I can`t seem to fill.
Been a parent,had three children
And a big house on the hill.
Hundred dollar in my pocket
And it didn`t buy a thing.
Now there`s a void in my heart
And a hole in my dreams.

Well I poured miles of concrete
And strung wire for telephones,
Dug ditches whenI was a yound boy
When I first left my parents` home.
Sang my songs for millions of people,
Sang good and bad news,
Now there`s a void in my heart
And a fire at my fuse.

Well I did everything just like they said
So I could find happiness.
Went to school and got a college degree
And at my job I did my best.
As I sit here alone tonight
I see a billion just like me
With a void in their hearts and running from eternity.

There`s a void in my heart I can’t seem to fill.
I do charity work when I believe in the cause
But in my soul it bothers me still.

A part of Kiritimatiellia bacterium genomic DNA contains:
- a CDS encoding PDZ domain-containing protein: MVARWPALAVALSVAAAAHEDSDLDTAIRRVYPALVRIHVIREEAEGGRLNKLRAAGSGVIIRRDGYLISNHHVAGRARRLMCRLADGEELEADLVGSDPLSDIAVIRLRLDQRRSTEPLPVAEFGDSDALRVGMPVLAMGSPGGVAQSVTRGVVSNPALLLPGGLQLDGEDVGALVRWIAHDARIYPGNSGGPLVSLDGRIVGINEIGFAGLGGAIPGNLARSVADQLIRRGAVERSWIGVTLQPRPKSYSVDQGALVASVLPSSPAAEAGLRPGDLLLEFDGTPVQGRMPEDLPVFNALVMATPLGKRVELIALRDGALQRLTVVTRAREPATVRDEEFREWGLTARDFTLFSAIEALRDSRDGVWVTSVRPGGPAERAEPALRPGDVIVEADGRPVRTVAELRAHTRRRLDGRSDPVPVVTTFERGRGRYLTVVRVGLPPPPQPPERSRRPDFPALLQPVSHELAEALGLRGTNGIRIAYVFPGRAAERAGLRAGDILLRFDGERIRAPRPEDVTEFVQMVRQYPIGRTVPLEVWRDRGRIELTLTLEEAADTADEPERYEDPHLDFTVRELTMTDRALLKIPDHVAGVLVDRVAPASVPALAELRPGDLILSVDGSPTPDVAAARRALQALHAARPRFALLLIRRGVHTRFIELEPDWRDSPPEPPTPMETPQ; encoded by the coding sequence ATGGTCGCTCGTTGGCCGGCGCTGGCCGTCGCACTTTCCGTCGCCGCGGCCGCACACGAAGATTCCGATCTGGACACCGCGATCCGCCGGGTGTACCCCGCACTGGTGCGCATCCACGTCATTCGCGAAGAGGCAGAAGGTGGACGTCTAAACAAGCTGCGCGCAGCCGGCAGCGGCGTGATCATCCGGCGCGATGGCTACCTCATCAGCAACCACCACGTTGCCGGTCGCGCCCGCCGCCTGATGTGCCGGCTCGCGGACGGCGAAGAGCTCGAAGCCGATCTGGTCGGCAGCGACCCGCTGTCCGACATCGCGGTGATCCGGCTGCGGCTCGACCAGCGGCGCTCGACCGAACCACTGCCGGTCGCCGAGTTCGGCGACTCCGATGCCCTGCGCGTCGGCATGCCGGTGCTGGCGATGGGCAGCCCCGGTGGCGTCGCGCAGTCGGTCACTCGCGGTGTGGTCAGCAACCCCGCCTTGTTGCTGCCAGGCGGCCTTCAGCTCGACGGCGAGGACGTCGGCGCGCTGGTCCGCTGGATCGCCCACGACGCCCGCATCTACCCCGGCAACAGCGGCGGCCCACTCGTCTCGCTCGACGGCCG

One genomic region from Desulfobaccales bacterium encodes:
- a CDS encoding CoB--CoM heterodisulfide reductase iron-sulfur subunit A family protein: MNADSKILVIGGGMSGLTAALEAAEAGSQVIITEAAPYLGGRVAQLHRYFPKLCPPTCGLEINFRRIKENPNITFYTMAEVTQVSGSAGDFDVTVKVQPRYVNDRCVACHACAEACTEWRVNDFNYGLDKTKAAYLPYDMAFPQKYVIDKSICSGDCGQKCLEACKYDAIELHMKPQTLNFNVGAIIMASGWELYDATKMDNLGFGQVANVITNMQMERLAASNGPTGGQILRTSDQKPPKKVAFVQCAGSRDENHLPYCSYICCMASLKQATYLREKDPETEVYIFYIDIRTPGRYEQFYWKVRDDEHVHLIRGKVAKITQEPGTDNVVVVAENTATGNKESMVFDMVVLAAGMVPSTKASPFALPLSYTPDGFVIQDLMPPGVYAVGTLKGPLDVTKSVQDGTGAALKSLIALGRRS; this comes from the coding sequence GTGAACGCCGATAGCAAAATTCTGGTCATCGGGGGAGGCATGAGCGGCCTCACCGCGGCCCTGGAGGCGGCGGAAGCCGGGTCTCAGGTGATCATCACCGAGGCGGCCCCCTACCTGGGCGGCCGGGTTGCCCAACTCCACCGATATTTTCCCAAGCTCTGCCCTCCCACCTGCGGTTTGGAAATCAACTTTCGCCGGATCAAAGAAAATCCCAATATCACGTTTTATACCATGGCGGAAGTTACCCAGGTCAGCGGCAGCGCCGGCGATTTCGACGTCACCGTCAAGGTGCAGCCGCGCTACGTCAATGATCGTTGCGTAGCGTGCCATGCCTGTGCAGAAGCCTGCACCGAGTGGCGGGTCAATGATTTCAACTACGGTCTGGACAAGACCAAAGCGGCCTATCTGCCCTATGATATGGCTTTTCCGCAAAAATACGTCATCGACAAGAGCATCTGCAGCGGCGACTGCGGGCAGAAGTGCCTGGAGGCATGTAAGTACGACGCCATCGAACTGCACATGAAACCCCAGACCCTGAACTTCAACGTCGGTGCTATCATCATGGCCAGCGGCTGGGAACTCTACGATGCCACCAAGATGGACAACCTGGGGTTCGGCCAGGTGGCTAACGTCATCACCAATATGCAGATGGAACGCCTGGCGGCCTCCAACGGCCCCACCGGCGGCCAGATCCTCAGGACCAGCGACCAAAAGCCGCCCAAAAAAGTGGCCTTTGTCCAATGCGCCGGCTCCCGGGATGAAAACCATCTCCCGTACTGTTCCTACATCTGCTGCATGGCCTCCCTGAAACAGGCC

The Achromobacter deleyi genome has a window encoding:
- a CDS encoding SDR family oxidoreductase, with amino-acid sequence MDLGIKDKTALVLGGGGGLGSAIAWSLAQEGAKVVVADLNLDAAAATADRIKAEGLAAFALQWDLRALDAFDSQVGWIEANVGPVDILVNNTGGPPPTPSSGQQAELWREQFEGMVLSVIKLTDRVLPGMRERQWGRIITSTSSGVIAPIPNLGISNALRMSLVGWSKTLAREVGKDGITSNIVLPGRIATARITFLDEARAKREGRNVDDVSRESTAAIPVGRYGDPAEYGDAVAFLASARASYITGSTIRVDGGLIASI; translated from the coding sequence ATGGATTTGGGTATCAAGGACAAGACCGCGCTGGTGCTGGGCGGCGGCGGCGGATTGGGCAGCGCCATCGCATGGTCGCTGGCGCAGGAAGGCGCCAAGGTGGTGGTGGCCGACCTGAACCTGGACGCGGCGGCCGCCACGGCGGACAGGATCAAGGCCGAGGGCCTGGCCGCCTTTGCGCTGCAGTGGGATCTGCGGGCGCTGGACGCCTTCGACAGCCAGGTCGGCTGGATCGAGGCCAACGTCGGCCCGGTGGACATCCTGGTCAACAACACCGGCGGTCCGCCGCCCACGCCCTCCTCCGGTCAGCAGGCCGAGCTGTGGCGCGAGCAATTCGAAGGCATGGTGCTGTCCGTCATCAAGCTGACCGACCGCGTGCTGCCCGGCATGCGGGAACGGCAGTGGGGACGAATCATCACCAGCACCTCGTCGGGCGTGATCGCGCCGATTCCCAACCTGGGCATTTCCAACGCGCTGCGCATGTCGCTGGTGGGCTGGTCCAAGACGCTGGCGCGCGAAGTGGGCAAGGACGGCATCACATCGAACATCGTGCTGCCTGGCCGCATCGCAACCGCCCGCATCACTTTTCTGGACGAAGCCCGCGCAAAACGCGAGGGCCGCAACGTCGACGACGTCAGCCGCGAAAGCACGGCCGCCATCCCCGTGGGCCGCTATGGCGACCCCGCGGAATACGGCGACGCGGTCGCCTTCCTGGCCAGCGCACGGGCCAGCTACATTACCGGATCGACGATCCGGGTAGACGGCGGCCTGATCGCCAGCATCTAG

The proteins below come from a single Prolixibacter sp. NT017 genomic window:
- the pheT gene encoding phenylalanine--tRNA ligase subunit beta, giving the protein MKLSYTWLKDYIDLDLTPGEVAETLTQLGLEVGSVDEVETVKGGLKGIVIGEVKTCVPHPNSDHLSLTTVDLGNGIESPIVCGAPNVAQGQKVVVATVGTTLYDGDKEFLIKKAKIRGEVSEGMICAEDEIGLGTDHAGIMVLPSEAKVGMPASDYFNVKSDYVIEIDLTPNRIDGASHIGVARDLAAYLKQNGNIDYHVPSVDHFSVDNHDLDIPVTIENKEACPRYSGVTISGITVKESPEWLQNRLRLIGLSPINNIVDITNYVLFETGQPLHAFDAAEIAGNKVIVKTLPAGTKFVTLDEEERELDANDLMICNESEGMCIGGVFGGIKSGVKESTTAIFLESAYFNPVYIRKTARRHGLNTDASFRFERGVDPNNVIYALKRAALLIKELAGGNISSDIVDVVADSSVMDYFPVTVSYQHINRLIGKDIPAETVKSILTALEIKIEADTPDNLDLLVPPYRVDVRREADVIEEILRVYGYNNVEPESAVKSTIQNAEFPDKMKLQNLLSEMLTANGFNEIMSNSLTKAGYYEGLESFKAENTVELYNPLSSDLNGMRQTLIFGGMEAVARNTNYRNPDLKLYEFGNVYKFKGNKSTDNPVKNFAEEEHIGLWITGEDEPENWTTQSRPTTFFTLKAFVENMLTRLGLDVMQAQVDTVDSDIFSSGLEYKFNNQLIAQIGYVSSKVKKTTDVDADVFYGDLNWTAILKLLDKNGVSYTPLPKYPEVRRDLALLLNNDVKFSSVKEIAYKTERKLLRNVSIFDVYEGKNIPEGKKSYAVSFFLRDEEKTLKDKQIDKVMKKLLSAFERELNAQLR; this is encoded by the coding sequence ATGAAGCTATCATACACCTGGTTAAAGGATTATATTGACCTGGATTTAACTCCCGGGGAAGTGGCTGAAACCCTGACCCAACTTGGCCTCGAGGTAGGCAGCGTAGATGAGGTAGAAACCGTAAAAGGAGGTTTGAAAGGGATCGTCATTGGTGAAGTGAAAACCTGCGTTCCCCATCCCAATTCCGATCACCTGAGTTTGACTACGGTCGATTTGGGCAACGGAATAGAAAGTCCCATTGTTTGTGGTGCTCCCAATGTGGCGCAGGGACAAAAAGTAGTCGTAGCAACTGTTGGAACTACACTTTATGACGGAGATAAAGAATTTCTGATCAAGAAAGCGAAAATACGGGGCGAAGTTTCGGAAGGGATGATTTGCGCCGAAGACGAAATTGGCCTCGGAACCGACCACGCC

Hey, Lord, well you made me like I am.
Can You heal this restlessness?
Will there be a void in my heart
When they carry me out to rest?

 

Mellencamp describes it well. We all have experienced this feeling at some time in our lives: a hole in my heart and under-nourished relationships.

 

I think this malaise is very prevalent amongst men – Mellencamp puts a number to it, “a billion…” We’re fed the lie about career, achievement, getting stuff whether it’s possessions, sex, power, whatever. Even doing good “charity work”, as Mellencamp suggests, doesn’t fill the void. None of it fills the hole. Why has depression become so prevalent in society when we are the most affluent society to walk the earth? And it’s not just the have-nots that are suffering, it’s those who have enjoyed the fruits of our affluence.

 

I sense it in many men I meet.
As Mellencamp cries out in question – “Hey, Lord, well you made me like I am,” – is this it, or am I supposed to live the rest of my days with this restlessness?